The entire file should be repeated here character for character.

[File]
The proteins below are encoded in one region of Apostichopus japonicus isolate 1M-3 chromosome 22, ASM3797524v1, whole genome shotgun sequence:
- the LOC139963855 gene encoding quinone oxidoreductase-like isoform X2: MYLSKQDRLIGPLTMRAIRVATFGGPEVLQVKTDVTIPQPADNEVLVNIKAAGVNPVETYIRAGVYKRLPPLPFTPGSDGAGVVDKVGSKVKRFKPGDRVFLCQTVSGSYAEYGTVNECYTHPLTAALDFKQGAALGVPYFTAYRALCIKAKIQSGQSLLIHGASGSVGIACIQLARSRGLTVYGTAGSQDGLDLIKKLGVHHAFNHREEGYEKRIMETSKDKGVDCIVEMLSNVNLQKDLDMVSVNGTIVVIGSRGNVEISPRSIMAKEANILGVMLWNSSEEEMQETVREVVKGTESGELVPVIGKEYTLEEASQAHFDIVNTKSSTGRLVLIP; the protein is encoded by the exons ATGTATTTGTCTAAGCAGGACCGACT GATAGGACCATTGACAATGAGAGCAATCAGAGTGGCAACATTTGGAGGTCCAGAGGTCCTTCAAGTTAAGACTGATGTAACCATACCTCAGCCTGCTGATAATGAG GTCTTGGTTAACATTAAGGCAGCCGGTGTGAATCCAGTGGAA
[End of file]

The proteins below are encoded in one region of Apostichopus japonicus isolate 1M-3 chromosome 22, ASM3797524v1, whole genome shotgun sequence:
- the LOC139963855 gene encoding quinone oxidoreductase-like isoform X2: MYLSKQDRLIGPLTMRAIRVATFGGPEVLQVKTDVTIPQPADNEVLVNIKAAGVNPVETYIRAGVYKRLPPLPFTPGSDGAGVVDKVGSKVKRFKPGDRVFLCQTVSGSYAEYGTVNECYTHPLTAALDFKQGAALGVPYFTAYRALCIKAKIQSGQSLLIHGASGSVGIACIQLARSRGLTVYGTAGSQDGLDLIKKLGVHHAFNHREEGYEKRIMETSKDKGVDCIVEMLSNVNLQKDLDMVSVNGTIVVIGSRGNVEISPRSIMAKEANILGVMLWNSSEEEMQETVREVVKGTESGELVPVIGKEYTLEEASQAHFDIVNTKSSTGRLVLIP; the protein is encoded by the exons ATGTATTTGTCTAAGCAGGACCGACT GATAGGACCATTGACAATGAGAGCAATCAGAGTGGCAACATTTGGAGGTCCAGAGGTCCTTCAAGTTAAGACTGATGTAACCATACCTCAGCCTGCTGATAATGAG GTCTTGGTTAACATTAAGGCAGCCGGTGTGAATCCAGTGGAA